This course is intended to provide you with a global and critical understanding of circulations in the global history of art through a study of the artistic and cultural exchanges between Europe, Asia, and the Middle East, which will be placed in the broader context of the West’s fascination and interaction with the Orient from the 18th century to the present.
We will see how Marco Polo’s tales of the Middle Kingdom and subsequent exports of Chinese ceramics, lacquers, and textiles conjured up fanciful and poetic notions of China in Europe starting in the 17th century. In the 18th century, objects in the Chinese style became fashionable and artists introduced Chinese motifs into their works, thereby giving birth to the Chinoiseries. But soon Western embassies to the Ottoman Empire brought back similarly fantastic stories about the Sultan’s lavish life at the Topkapi Serail, leading to the Turqueries craze among European ladies. We will then consider how in the early 19th century the tales of travelers who had ventured in the deserts and oases of the Middle East triggered the development of Orientalist painting. Next, we will see how Europe was flooded with Japanese kimonos, fans, lacquers, ceramics, and woodcut prints when Japan reopened itself to the West in the mid-nineteenth century, and how the ukiyo-e prints offered Western artists a fresh approach to the depiction of daily life and to the representations of space, thereby contributing to the “modernization” of Western Art.
All along, we will see how artists from the Middle and Far East responded to these encounters with Western art and culture, and consequently transformed their own artistic traditions. We will end the course by reflecting on the artistic métissages that resulted from those connected histories and ultimately led to the globalization of contemporary art.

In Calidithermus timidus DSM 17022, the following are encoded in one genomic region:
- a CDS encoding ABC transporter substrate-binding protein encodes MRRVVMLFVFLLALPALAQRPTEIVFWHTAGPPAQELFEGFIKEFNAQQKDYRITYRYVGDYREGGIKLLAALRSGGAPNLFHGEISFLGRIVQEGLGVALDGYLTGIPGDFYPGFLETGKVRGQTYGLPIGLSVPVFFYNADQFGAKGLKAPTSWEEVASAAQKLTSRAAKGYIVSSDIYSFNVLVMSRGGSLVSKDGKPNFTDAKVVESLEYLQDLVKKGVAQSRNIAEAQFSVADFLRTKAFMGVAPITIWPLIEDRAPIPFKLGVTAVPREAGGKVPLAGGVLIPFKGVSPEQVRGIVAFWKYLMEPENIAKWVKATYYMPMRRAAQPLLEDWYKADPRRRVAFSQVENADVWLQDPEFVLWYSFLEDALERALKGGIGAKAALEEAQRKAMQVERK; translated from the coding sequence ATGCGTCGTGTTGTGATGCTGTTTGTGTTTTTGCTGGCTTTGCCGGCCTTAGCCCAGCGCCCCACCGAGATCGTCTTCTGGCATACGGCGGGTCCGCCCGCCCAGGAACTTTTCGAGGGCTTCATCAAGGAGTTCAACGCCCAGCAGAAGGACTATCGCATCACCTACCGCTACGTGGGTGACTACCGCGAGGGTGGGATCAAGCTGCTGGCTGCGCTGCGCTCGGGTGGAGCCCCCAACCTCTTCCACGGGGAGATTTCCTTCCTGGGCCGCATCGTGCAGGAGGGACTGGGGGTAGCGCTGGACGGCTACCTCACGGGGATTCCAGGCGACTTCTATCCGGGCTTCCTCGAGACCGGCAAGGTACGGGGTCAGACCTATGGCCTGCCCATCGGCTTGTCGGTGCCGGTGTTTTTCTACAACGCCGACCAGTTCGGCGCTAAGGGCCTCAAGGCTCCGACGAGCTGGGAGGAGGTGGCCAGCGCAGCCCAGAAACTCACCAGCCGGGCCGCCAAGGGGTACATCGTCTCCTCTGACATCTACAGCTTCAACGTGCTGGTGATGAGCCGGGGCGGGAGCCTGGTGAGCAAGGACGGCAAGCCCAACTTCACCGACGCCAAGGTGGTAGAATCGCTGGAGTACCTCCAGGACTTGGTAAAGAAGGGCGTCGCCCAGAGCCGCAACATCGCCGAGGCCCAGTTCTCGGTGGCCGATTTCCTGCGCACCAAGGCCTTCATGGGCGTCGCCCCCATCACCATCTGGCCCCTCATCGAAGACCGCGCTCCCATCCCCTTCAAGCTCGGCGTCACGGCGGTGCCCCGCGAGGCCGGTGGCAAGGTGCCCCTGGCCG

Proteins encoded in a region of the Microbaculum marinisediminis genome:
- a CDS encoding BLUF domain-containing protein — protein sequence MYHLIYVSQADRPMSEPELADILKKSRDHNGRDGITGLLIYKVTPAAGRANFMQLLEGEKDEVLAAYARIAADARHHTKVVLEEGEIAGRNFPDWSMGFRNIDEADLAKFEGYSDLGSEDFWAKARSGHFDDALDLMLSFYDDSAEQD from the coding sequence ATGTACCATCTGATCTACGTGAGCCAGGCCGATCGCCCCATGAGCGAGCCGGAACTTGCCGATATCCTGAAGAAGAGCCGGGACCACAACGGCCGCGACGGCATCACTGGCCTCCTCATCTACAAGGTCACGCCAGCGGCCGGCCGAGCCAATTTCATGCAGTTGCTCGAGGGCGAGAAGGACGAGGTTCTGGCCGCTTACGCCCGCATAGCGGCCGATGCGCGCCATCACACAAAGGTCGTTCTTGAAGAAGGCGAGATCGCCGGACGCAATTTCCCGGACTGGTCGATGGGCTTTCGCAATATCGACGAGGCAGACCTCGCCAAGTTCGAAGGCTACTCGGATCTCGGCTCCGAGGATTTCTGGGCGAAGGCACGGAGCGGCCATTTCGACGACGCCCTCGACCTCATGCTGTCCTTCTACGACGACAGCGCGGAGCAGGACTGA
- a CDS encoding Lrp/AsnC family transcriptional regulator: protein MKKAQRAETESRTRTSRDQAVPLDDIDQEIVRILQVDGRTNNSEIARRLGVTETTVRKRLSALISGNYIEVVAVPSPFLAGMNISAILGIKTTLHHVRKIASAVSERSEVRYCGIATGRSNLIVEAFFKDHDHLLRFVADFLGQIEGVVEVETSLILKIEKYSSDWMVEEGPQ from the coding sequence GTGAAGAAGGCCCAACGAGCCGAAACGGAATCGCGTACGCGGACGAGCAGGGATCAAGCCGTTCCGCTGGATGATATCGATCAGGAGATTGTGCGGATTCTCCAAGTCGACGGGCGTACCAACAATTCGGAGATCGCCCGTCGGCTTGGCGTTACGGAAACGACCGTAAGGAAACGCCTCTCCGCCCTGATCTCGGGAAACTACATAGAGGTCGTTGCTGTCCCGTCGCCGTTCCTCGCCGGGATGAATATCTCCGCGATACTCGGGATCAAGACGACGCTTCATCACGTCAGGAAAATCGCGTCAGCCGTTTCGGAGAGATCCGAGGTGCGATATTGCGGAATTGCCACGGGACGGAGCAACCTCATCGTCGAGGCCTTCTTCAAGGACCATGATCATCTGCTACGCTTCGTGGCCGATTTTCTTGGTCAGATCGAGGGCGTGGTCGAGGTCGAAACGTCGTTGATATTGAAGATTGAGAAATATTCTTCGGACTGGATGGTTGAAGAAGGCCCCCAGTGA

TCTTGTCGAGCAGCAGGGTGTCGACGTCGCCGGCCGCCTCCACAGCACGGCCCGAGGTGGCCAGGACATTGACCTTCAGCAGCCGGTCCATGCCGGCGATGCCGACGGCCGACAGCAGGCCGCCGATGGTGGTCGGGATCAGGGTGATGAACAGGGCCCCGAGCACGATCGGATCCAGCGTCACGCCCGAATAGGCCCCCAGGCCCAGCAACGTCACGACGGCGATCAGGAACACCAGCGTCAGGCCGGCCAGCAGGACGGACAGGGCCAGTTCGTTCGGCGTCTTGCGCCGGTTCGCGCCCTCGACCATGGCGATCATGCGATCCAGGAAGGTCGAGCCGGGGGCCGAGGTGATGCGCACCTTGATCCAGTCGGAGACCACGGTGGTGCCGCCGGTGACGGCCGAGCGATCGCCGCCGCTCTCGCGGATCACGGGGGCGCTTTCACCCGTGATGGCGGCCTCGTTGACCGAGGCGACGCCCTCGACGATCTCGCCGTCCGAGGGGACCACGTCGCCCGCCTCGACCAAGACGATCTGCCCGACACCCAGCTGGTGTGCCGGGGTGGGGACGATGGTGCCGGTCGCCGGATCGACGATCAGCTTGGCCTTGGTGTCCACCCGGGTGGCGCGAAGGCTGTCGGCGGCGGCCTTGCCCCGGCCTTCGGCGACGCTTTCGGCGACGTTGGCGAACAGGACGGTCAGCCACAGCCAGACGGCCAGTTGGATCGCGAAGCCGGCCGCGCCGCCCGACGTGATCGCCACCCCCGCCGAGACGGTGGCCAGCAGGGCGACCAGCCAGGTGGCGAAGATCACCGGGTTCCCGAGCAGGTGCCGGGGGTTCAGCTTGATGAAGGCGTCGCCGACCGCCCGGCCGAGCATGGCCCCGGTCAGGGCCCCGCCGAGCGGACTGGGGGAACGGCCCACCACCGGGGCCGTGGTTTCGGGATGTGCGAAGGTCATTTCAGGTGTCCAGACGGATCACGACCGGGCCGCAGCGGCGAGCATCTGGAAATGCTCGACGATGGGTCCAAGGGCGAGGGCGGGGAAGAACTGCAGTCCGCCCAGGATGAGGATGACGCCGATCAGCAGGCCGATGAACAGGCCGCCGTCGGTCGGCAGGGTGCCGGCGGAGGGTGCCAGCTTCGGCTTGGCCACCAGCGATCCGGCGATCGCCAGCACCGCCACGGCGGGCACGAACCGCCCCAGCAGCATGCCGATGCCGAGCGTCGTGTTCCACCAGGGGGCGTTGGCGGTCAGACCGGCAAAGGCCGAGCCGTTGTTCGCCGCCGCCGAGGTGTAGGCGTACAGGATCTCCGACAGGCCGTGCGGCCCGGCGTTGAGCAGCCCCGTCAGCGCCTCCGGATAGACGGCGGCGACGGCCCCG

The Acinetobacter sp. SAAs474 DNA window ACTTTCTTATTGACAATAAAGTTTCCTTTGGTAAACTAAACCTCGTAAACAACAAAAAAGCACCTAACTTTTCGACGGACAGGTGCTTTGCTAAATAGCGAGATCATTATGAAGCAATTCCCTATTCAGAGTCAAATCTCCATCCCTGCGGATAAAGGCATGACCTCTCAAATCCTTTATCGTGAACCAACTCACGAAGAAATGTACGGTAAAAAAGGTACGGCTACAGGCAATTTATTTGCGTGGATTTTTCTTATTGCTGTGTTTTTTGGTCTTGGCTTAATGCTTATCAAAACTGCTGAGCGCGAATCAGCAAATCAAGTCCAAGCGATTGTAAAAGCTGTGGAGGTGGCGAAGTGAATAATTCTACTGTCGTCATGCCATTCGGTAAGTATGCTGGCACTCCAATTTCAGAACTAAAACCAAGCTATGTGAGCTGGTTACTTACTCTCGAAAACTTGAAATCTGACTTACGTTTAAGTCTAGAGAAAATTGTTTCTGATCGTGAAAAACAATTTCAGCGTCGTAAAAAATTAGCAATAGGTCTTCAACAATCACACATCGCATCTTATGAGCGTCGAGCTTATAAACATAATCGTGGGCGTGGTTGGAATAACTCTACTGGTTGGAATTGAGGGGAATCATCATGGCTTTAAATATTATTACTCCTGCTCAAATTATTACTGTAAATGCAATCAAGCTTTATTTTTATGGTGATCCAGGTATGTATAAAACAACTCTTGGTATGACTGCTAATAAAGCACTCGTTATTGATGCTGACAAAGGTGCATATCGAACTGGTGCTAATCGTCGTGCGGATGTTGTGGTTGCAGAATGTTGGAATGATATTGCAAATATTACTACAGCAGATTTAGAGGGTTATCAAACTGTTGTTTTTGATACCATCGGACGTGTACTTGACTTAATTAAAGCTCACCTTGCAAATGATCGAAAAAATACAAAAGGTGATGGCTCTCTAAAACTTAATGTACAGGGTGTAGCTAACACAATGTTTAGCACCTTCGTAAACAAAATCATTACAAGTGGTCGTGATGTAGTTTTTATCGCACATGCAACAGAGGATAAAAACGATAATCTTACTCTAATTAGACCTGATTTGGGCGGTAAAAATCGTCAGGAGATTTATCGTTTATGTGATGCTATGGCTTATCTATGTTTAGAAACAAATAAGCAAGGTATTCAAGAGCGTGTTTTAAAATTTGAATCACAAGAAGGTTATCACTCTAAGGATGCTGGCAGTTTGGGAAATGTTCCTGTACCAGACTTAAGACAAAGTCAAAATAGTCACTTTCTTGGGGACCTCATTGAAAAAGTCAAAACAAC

This course fulfills the CLA Core Curriculum Requirement for “Global Perspectives”
AD 38300: Modern Art from Impressionism to Surrealism: The time of the Avant-gardes
This course is intended to provide you with a comprehensive yet critical understanding of European and American modern art. Starting our journey in the late 19th century, we will examine how independent artists broke free from the joke of the Academy and the limits of academic art. We will study the successive avant-garde movements from Impressionism to Surrealism, focusing on artists whose works and examples left a vivid mark on the history of art. We will consider each movement in its specific conceptual framework and larger historical context. We will discuss, for instance, the influence of scientific discoveries such as X-rays or atoms on Modern art, as well as the consequences of the First World War on the artistic panorama.
In addition to building your knowledge and understanding of modern art, you will also develop your analytical and writing skills through weekly writing exercises.